I saw HELLCAB, an off-off Broadway show Saturday and I really liked it. This is highly unusual. Normally about ten minutes into an off-off Broadway show I want to rip my own head off.
The lousiness of much off-off Broadway can be attributed to Sturgeon's law, which says that 90% of everything is crap.
But some of it - the head-ripping bits - are due to the desperate desire on the part of hipster theatre people to demonstrate that they are free of "political correctness." This leads to any number of stupidities, excessive vulgarities and wanton cruelties, because while the anti-PC crowd knows better than to come out and be explicitly racist or sexist, they have to be obnoxious to show that they aren't being pussywhipped by politeness or empathy or sensitivity.
Rising Sun Performance Company's HELLCAB was refreshing because the lead character, a taxi driver in Chicago, is a liberal who cringes when a black guy says that a recent immigrant is not a real American, and again when a businessman calls a passing woman a "nigger."
The author, Will Kern, doesn't feel the need to be funny as a method of declaring his freedom from political correctness, so his scenarios are genuinely amusing.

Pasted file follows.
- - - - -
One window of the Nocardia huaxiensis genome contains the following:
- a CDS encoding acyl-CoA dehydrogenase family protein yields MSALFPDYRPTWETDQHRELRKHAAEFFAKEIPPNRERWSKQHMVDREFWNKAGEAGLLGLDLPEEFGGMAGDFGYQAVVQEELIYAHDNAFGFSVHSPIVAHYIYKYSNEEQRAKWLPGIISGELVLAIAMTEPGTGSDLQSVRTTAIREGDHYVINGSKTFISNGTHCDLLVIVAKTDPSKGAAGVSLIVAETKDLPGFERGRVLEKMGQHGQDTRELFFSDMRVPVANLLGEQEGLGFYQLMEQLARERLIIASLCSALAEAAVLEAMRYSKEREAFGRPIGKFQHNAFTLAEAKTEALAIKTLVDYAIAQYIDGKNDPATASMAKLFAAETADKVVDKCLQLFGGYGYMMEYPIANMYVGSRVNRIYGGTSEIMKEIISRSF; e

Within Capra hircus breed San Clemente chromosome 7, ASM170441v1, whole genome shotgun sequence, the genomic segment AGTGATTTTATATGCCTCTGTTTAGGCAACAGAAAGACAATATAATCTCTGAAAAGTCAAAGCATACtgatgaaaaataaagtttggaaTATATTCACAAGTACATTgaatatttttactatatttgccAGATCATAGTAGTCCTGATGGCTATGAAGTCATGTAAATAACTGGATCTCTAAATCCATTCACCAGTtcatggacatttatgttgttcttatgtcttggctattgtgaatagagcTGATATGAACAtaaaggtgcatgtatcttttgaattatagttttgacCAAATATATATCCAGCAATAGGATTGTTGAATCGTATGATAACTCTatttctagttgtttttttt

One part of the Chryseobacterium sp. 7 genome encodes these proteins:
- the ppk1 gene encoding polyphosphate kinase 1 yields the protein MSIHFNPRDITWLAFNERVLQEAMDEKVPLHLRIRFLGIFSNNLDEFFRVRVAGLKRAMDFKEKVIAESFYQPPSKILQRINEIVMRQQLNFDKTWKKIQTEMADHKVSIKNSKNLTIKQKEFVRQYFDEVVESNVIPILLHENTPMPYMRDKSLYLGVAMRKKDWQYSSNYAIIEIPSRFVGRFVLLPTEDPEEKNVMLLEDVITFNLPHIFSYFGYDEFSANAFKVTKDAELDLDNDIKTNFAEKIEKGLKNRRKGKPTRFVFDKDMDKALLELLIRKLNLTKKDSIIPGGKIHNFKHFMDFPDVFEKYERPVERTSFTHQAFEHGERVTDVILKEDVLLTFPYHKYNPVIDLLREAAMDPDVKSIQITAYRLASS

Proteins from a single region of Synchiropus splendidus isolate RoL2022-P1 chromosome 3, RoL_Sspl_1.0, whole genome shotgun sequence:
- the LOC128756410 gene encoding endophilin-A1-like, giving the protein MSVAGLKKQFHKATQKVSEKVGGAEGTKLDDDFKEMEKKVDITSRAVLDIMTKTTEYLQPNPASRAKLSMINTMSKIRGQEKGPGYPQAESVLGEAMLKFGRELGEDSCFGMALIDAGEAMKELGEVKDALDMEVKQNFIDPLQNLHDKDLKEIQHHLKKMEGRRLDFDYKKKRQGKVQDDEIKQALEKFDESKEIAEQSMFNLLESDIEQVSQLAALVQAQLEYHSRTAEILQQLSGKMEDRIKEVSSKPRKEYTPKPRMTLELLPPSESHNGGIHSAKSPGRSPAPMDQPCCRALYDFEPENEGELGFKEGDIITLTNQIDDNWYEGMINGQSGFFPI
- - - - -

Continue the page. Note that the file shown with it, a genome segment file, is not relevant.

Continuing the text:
HELLCAB has some definite flaws though - primarily the ending, which seems overly-sentimental and tacked-on. But most of the time I was totally engaged.
The premise of the play is simple - a day in the life of a cab driver. Of course it isn't a typical boring workday. The cab driver picks up sex fiends, druggies, a pregnant woman on the verge of giving birth, a wacked-out puppet man, New York sports fans and a rape victim.
I think there's a synergy at work in the show, between director, writer and actors. Why else would one of the play's funniest lines be "I have to have my pants"?
The play's primary focus is the reactions of the compassionate cab driver, played by Nic Mevoli, to being interrogated, insulted, grossed out, groped and dragged into passenger disputes.
Mevoli is a great find. The show's director, Akia, told me after the show that she had Mevoli in mind when deciding to redo the play - Rising Sun did another version a few years earlier. That was a good call. Not many off-off Broadway actors are as engaging as Mevoli. He begins with a downtrodden everyman vibe in his performance, and as the evening wears on, he morphs into a young Harrison Ford, extremely charismatic and able to communicate worlds of emotion through a raised eyebrow or a sidelong glance.
I went to the play at the request of Reagan Wilson, a HELLCAB cast member who is also an actor member of my group NYCPlaywrights. Reagan was great in three distinctly different roles - a lawyer, the pregnant woman, and a party girl on the way to meet her boyfriend. The other actors I saw were also great.
I hate so many off-off Broadway plays I was starting to think there was something wrong with me. This show made me realize there are good shows, it isn't just me, and there is hope for off-off Broadway after all.
For more information about HELLCAB, which will run until the end of January, see Rising Sun's web site at http://www.risingsunnyc.com/.